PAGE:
“Now Nadab and Abihu, the sons of Aaron, each… offered unauthorized fire before the Lord, which he had not commanded them. And fire came out from before the Lord and consumed them, and they died before the Lord. Then Moses said to Aaron, ‘This is what the Lord has said: “Among those who are near me I will be sanctified, and before all the people I will be glorified.”‘ And Aaron held his peace… ‘Why have you not eaten the offering? ..You certainly ought to have eaten it in the sanctuary, as I commanded.’ And Aaron said to Moses, ‘Behold,.. such things as these have happened to me! If I had eaten the sin offering today, would the Lord have approved?’ And when Moses heard that, he approved.” Levitivus 10:1-3,17-20
“I sink in deep mire, where there is no foothold; I have come into deep waters, and the flood sweeps over me.” Psalm 69:2
“Is it nothing to you, all you who pass by? Look and see if there is any sorrow like my sorrow, which was brought upon me.” Lamentations 1:12
I awakened to news that took my breath away, cloaked all the world in grief and sorrowful wonder, and opened floodgates. The death of friends’ vibrant daughter snuffed out any semblance of regularity in routine, as starkly as her life here on earth is no more. Emotions tumbled into turmoil: bleak imaginings, a torn heart, weeping like a river, unrecoverable loss, the “nevers” that are now inescapable. This is but a glimpse into lives forever altered by unimaginable grief. Struggling to go through morning motions, we find them upended and twisty; and days continue with strange meaning we cannot understand. “Such things have happened.”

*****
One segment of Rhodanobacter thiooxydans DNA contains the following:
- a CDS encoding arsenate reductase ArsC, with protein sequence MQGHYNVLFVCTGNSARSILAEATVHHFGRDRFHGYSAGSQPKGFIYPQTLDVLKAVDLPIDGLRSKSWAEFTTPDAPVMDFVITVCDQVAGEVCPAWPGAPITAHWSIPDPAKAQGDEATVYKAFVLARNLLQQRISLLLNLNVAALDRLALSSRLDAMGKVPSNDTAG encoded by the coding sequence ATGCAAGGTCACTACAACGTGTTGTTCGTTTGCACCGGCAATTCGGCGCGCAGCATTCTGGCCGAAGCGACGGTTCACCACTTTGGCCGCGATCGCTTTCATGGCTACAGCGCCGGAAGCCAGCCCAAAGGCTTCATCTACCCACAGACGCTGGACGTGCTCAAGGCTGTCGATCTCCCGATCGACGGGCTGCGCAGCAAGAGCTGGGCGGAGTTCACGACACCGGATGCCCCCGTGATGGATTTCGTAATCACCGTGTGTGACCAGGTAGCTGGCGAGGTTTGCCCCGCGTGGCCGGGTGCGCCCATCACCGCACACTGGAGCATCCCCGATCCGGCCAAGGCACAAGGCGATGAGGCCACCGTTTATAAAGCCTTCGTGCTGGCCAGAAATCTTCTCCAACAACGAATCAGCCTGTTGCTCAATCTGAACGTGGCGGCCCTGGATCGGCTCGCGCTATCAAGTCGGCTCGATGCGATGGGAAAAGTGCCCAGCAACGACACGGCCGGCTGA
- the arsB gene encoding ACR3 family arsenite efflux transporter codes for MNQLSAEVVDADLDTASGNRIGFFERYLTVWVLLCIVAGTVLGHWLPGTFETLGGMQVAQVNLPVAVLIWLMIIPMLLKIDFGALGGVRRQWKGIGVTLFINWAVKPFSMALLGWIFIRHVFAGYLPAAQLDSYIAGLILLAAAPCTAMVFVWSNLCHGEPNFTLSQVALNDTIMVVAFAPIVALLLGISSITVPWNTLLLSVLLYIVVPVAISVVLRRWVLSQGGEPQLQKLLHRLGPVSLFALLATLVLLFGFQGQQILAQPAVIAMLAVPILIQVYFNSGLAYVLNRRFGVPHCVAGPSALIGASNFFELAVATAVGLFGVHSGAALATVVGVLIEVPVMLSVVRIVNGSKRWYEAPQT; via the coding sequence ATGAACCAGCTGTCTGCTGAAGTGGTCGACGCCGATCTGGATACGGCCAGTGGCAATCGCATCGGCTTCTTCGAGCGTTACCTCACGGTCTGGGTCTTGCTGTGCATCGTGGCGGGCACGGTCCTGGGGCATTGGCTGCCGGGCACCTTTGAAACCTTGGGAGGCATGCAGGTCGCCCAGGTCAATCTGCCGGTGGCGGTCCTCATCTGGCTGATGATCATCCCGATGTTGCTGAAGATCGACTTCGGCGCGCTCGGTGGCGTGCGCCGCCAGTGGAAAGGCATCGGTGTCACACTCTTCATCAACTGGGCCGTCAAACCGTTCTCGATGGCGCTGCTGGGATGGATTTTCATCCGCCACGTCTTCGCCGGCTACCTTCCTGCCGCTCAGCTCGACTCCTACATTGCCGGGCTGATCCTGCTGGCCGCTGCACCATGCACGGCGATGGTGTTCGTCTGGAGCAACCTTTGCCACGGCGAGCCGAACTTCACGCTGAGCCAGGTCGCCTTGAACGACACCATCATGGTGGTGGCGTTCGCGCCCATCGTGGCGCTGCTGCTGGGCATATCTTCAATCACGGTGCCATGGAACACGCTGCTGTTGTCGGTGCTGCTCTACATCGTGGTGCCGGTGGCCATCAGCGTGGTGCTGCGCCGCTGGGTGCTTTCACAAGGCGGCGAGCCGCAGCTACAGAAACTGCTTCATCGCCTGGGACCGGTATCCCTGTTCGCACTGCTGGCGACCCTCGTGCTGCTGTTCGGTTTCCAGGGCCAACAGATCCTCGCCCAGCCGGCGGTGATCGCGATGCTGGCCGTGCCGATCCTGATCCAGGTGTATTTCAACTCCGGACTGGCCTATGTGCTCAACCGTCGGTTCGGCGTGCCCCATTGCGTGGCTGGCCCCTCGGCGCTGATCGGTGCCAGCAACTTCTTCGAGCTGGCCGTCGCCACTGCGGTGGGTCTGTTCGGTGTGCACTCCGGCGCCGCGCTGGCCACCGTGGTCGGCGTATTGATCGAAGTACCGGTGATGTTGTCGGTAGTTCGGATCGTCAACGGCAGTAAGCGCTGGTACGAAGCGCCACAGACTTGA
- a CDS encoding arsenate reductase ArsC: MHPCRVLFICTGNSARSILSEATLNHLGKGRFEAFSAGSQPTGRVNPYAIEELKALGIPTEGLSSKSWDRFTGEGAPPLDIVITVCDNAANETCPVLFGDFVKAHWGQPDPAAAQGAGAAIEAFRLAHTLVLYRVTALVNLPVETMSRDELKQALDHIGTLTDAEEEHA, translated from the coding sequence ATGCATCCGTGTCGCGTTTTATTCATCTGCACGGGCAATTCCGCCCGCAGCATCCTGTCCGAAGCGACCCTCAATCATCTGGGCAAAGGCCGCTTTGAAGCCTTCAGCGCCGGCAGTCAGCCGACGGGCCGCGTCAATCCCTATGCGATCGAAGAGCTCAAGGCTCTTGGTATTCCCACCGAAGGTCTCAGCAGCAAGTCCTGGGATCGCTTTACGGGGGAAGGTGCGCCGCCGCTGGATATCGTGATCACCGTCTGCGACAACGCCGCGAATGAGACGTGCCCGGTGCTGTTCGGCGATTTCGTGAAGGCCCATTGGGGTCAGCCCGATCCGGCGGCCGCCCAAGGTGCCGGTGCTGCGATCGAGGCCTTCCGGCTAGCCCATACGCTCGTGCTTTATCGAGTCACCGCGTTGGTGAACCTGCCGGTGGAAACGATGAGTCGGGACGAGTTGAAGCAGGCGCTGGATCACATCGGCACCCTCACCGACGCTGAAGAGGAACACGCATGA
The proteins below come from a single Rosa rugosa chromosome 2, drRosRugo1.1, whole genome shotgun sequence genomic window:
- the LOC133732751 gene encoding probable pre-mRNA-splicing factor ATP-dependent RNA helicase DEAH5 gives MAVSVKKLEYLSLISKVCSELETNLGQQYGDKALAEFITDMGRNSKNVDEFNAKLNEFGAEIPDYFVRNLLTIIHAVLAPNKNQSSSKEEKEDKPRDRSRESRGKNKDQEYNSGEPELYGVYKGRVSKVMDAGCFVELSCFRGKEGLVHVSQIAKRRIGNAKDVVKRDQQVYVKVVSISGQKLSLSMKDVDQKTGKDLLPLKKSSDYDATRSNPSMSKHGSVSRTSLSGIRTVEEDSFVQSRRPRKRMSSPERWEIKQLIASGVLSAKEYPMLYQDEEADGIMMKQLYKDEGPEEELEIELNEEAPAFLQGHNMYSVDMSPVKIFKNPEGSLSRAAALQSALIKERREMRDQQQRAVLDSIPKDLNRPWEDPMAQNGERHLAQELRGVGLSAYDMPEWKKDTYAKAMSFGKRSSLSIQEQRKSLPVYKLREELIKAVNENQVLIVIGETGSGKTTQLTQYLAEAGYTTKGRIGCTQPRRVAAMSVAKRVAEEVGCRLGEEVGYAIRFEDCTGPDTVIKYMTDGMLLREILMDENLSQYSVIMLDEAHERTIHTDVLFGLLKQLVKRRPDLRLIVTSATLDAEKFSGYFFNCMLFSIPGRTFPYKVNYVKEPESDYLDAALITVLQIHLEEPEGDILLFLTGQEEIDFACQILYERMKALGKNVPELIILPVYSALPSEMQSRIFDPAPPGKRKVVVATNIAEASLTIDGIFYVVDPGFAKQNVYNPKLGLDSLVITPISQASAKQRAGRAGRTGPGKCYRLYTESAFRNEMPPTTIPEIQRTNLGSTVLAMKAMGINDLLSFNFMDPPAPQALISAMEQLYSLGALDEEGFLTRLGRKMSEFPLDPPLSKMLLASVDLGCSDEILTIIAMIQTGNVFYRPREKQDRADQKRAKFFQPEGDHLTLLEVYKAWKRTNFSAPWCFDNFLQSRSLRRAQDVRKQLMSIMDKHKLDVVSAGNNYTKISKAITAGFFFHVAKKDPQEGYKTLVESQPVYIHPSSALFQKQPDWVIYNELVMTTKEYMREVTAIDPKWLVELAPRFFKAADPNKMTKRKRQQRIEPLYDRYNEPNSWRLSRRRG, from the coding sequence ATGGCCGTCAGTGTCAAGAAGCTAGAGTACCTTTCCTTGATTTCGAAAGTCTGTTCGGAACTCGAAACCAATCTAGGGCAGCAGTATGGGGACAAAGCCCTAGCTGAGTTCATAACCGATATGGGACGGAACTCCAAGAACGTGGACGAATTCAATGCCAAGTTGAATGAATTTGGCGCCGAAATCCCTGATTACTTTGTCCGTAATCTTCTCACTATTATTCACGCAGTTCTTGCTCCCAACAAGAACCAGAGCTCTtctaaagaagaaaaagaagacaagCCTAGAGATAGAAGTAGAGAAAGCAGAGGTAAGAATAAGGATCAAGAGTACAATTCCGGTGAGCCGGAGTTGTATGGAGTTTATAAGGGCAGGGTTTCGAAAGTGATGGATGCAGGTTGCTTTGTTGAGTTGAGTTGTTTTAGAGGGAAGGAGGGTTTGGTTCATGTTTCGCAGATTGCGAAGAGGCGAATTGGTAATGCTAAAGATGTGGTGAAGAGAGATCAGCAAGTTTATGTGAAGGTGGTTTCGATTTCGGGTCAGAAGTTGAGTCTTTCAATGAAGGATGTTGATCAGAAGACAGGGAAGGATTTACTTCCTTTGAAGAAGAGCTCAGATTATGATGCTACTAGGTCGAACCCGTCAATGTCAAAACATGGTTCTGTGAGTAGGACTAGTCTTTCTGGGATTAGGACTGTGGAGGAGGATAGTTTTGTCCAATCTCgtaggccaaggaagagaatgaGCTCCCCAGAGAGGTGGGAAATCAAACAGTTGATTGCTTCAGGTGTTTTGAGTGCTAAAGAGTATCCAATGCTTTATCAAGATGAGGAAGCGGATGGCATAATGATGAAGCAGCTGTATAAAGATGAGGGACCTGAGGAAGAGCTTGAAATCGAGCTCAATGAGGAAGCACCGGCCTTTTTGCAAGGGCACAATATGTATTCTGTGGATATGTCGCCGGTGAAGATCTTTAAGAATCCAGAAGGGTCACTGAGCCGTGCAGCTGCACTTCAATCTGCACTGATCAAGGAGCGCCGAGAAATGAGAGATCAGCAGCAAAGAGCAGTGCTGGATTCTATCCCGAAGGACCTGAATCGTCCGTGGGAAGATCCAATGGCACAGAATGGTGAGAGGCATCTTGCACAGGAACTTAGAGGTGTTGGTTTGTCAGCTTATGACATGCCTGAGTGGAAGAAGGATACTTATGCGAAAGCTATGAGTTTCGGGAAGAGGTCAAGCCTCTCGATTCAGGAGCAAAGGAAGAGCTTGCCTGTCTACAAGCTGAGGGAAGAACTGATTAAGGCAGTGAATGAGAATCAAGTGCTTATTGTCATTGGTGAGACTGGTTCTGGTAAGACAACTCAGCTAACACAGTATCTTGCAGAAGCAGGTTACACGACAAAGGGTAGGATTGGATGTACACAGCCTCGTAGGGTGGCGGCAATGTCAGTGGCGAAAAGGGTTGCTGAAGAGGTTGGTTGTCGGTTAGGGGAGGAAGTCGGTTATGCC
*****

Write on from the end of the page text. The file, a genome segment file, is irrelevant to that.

And Mighty God, Who reigns on high, knows this. Our Savior, Who wept at death and its unalterable effects, and was Himself a man of sorrows, is nigh in every shock and blow of grief. He Who holds day and night and numbers every breath keeps order when our lives have none. (Job 14:5; Psalm 74:12,16-17; Isaiah 53:3; John 11:35)
Our peace in such times comes from knowing that our Lord God reigns in perfection, that none of us knows the number of our days. “The Lord gives, the Lord takes away; blessed be the name of the Lord.” How could Job say that, how could he bow and worship after all his children were killed and he’d lost his livelihood? Only because he knew God personally, and that if He was good, then all He would do or allow had the imprint of ultimate good. It did not feel that way, but it was true. While he choked for breath, God gave air. Much of life is a mystery we will not understand this side of heaven. Here we see in a mirror dimly, and we groan, and long to see fully. (Job 1:20-22; Romans 8:23-28; 1 Corinthians 13:12)
God’s people survive grief, but survive changed. Changed by the gift that was, and because it was taken.
Father God Who daily bears us up, when You take us through fire and water to bring us to Your place of abundance, may we cling, and trust, knowing You gloriously redeem all such things as happen to us. (Psalm 66:12; 68:19)